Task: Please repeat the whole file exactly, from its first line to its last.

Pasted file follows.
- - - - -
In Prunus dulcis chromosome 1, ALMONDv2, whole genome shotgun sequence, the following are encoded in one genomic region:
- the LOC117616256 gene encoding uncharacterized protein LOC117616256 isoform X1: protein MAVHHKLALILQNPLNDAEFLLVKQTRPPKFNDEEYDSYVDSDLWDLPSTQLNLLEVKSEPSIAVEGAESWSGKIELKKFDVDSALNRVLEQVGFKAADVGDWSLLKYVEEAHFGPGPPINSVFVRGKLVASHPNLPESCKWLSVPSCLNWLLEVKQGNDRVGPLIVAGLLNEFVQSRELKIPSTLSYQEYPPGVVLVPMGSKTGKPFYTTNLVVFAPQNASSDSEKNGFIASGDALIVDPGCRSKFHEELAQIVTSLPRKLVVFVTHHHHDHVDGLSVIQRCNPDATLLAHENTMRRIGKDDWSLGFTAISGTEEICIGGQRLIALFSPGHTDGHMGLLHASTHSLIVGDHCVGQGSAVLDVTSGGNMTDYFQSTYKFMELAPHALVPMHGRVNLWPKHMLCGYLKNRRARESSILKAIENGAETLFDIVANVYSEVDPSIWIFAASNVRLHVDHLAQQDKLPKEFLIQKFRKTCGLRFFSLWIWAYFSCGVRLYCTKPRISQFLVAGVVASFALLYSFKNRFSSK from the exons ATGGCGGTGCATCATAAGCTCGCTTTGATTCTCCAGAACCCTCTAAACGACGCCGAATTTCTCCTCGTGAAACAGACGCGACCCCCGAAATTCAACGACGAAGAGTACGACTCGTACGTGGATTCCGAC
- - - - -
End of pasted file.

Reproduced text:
In Prunus dulcis chromosome 1, ALMONDv2, whole genome shotgun sequence, the following are encoded in one genomic region:
- the LOC117616256 gene encoding uncharacterized protein LOC117616256 isoform X1: protein MAVHHKLALILQNPLNDAEFLLVKQTRPPKFNDEEYDSYVDSDLWDLPSTQLNLLEVKSEPSIAVEGAESWSGKIELKKFDVDSALNRVLEQVGFKAADVGDWSLLKYVEEAHFGPGPPINSVFVRGKLVASHPNLPESCKWLSVPSCLNWLLEVKQGNDRVGPLIVAGLLNEFVQSRELKIPSTLSYQEYPPGVVLVPMGSKTGKPFYTTNLVVFAPQNASSDSEKNGFIASGDALIVDPGCRSKFHEELAQIVTSLPRKLVVFVTHHHHDHVDGLSVIQRCNPDATLLAHENTMRRIGKDDWSLGFTAISGTEEICIGGQRLIALFSPGHTDGHMGLLHASTHSLIVGDHCVGQGSAVLDVTSGGNMTDYFQSTYKFMELAPHALVPMHGRVNLWPKHMLCGYLKNRRARESSILKAIENGAETLFDIVANVYSEVDPSIWIFAASNVRLHVDHLAQQDKLPKEFLIQKFRKTCGLRFFSLWIWAYFSCGVRLYCTKPRISQFLVAGVVASFALLYSFKNRFSSK from the exons ATGGCGGTGCATCATAAGCTCGCTTTGATTCTCCAGAACCCTCTAAACGACGCCGAATTTCTCCTCGTGAAACAGACGCGACCCCCGAAATTCAACGACGAAGAGTACGACTCGTACGTGGATTCCGAC